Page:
Now while this may not be the most desirable option, it may very well be the only option. Someone asked me early on in the spill if booms would have stopped the oil, if they had been deployed earlier and/or in larger quantities. I said no, mainly because booms weren't designed for open sea containment and the enormity of this particular spill, but if that's all you have, by all means do what you have to do. All you have to do is look at the photos of contaminated booms lying on the beaches to see what I'm talking about. They help, but they don't work as well in reality as they do in theory. It looks as though we are in a similar situation in regards to this cleaning process.

    I think the authorities are right in inspecting the ship and determining if this process is acceptable, but I believe they will allow it. Not a whole lot of choices out there and though help has arrived, the calvary hasn't...
    Last edited by BWG; 07-05-10 at 06:41 PM.
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    Re: Taiwanese oil 'super skimmer' arrives in Gulf of Mexico

    Quote Originally Posted by Glinda View Post
    Given that oil floats on water, I suppose the process should more correctly be labeled "reverse decantation," but whatever.
    Yes. No chemicals involved here, and a few of you folks in this thread should apply down at the EPA... lol.

    The ship has giant inlet "slits" just above the water line. These slits lead to a series of settlement tanks inside the ship. To skim the water, they fill up the ballast tanks, bringing the slits to just below the water line. Water pours in to the first tank. Oil rises to the top, so they pump the water or let it gravity feed from a outlet on the bottom of the first tank into another tank. The oil is skimmed off the top and stored, and after going through several tanks, the water is returned to the gulf.

    The problem here is not about returning water that is MORE toxic or harder to clean up... the problem is some moron down at EPA is going "by the book" and applying rules that should not apply (citing normal dumping regulations for clean water).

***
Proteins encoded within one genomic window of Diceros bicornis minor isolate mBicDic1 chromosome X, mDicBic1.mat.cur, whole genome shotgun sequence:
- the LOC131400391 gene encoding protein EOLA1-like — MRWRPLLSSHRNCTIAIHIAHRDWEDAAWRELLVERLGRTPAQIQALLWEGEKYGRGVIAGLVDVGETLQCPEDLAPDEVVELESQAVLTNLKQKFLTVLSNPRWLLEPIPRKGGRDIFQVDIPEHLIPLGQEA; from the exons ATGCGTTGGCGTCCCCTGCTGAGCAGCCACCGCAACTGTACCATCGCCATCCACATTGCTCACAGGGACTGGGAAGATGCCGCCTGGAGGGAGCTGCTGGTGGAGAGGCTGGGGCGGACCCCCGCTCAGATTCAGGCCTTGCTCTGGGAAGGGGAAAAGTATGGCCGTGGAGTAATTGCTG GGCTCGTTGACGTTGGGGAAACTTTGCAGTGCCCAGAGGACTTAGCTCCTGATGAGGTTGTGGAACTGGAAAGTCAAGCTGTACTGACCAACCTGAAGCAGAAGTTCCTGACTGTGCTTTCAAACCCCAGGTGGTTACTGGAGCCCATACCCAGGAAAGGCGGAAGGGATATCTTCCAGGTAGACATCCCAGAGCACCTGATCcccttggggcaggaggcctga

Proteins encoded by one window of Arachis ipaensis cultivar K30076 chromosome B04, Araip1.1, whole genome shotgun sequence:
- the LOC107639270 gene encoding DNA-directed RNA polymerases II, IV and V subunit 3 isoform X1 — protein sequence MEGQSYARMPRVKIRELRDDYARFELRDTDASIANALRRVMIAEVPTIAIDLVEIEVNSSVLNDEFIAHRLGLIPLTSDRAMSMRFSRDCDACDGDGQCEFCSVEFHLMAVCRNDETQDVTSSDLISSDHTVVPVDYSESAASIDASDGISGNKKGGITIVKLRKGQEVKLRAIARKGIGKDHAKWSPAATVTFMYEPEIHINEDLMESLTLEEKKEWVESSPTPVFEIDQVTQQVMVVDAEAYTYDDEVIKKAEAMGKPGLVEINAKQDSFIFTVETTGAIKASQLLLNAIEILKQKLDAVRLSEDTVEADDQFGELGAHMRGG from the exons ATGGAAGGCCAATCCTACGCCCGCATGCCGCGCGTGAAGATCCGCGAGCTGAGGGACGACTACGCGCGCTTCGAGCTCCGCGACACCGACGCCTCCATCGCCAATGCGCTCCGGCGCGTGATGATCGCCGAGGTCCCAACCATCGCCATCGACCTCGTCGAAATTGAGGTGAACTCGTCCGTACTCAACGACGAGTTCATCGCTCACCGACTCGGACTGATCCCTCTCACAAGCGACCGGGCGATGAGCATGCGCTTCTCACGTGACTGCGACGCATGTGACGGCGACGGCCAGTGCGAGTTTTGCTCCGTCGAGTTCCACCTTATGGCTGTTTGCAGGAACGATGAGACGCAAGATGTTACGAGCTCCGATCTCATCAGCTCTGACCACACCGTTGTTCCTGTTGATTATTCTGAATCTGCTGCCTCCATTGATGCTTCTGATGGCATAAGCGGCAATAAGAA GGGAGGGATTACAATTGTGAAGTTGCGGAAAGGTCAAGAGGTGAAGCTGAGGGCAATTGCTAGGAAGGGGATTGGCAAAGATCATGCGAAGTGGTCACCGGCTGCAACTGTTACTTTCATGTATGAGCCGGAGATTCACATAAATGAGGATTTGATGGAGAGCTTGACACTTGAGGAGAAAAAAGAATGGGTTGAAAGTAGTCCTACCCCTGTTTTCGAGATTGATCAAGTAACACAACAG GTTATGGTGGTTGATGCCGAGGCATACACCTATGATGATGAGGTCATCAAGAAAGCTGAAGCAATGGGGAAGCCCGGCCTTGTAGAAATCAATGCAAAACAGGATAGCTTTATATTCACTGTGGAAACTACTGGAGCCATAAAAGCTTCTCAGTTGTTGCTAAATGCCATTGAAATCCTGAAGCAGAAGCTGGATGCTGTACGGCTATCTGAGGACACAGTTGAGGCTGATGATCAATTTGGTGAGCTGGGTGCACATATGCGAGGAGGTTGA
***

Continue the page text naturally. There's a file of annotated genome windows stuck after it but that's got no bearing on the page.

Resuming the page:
SKIM THE OIL!!!

    Oh and PS... this "super skimmer" really isn't that much better than the koseq arm boats. It has a path width of 200 feet, and travels between 1 and 2 knots. This equates to not much more than a square mile of capability per day, and to put this in perspective, in order to fully contain and suck up all the oil out there, they would have needed 1000 of them in operation just 2 weeks after the spill (meaning they would have needed to be deployed immediately).

    Disclaimer: If you are offended by the above post, and you aren't a SJW or truther, grow a pair.

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    Re: Taiwanese oil 'super skimmer' arrives in Gulf of Mexico

    Forgot to mention... this EPA thing is not new to the super skimmer. The skimming operations have been hampered by this from the beginning. On a more comical note, EPA says that it's "probably fine" if the return water outlet is IN FRONT of the ship, and has been allowing that. Just no dumping to the sides or behind the ship. Again, buncha morons running the show on the government end of this entire ordeal.
    Disclaimer: If you are offended by the above post, and you aren't a SJW or truther, grow a pair.

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    Re: Taiwanese oil 'super skimmer' arrives in Gulf of Mexico

    Quote Originally Posted by Glinda View Post
    Hm. As far as I can tell (and there's acres of evidence to prove it) we HAVE been using burning, skimming, and sand berms (among other things) on this spill.



    From where, exactly, do you get your oil spill news?
    But, obviously, not enough. The CG forced BP to halt initial burning operations on day 1 of the spill. The sand berms weren't authorized for weeks. It's been over two months and the government is just now allowing super tanker-skimmers into the GOM.

    Please, stop covering your boy and be honest for a change.
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    Attn1 Re: Taiwanese oil 'super skimmer' arrives in Gulf of Mexico

    Quote Originally Posted by apdst View Post
    The CG forced BP to halt initial burning operations on day 1 of the spill.
    I'd be interested to see your evidence/documentation of this, if you can find such a thing (but I bet you can't). I certainly never heard anything about BP starting oil burns while the rig was still in flames.